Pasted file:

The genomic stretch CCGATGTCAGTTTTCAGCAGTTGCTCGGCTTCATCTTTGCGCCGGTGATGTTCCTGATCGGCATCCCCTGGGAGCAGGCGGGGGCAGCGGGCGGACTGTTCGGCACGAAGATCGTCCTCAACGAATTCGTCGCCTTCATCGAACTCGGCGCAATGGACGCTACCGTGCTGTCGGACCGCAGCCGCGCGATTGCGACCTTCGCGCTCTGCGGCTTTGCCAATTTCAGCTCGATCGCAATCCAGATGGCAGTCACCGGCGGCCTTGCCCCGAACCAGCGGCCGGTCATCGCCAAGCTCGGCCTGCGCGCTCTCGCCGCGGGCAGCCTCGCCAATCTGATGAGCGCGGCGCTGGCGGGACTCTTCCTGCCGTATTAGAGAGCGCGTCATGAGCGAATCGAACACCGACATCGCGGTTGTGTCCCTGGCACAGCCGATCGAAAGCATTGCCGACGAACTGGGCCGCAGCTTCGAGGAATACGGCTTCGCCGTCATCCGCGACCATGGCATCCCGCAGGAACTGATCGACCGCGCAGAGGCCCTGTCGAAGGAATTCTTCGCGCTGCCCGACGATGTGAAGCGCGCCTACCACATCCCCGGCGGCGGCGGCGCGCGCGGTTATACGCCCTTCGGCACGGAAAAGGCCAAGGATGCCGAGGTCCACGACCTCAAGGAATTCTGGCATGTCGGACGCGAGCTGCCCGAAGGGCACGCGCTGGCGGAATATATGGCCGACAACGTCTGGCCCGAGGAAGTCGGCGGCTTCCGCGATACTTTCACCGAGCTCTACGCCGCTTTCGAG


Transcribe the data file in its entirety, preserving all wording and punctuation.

The genomic stretch CCGATGTCAGTTTTCAGCAGTTGCTCGGCTTCATCTTTGCGCCGGTGATGTTCCTGATCGGCATCCCCTGGGAGCAGGCGGGGGCAGCGGGCGGACTGTTCGGCACGAAGATCGTCCTCAACGAATTCGTCGCCTTCATCGAACTCGGCGCAATGGACGCTACCGTGCTGTCGGACCGCAGCCGCGCGATTGCGACCTTCGCGCTCTGCGGCTTTGCCAATTTCAGCTCGATCGCAATCCAGATGGCAGTCACCGGCGGCCTTGCCCCGAACCAGCGGCCGGTCATCGCCAAGCTCGGCCTGCGCGCTCTCGCCGCGGGCAGCCTCGCCAATCTGATGAGCGCGGCGCTGGCGGGACTCTTCCTGCCGTATTAGAGAGCGCGTCATGAGCGAATCGAACACCGACATCGCGGTTGTGTCCCTGGCACAGCCGATCGAAAGCATTGCCGACGAACTGGGCCGCAGCTTCGAGGAATACGGCTTCGCCGTCATCCGCGACCATGGCATCCCGCAGGAACTGATCGACCGCGCAGAGGCCCTGTCGAAGGAATTCTTCGCGCTGCCCGACGATGTGAAGCGCGCCTACCACATCCCCGGCGGCGGCGGCGCGCGCGGTTATACGCCCTTCGGCACGGAAAAGGCCAAGGATGCCGAGGTCCACGACCTCAAGGAATTCTGGCATGTCGGACGCGAGCTGCCCGAAGGGCACGCGCTGGCGGAATATATGGCCGACAACGTCTGGCCCGAGGAAGTCGGCGGCTTCCGCGATACTTTCACCGAGCTCTACGCCGCTTTCGAG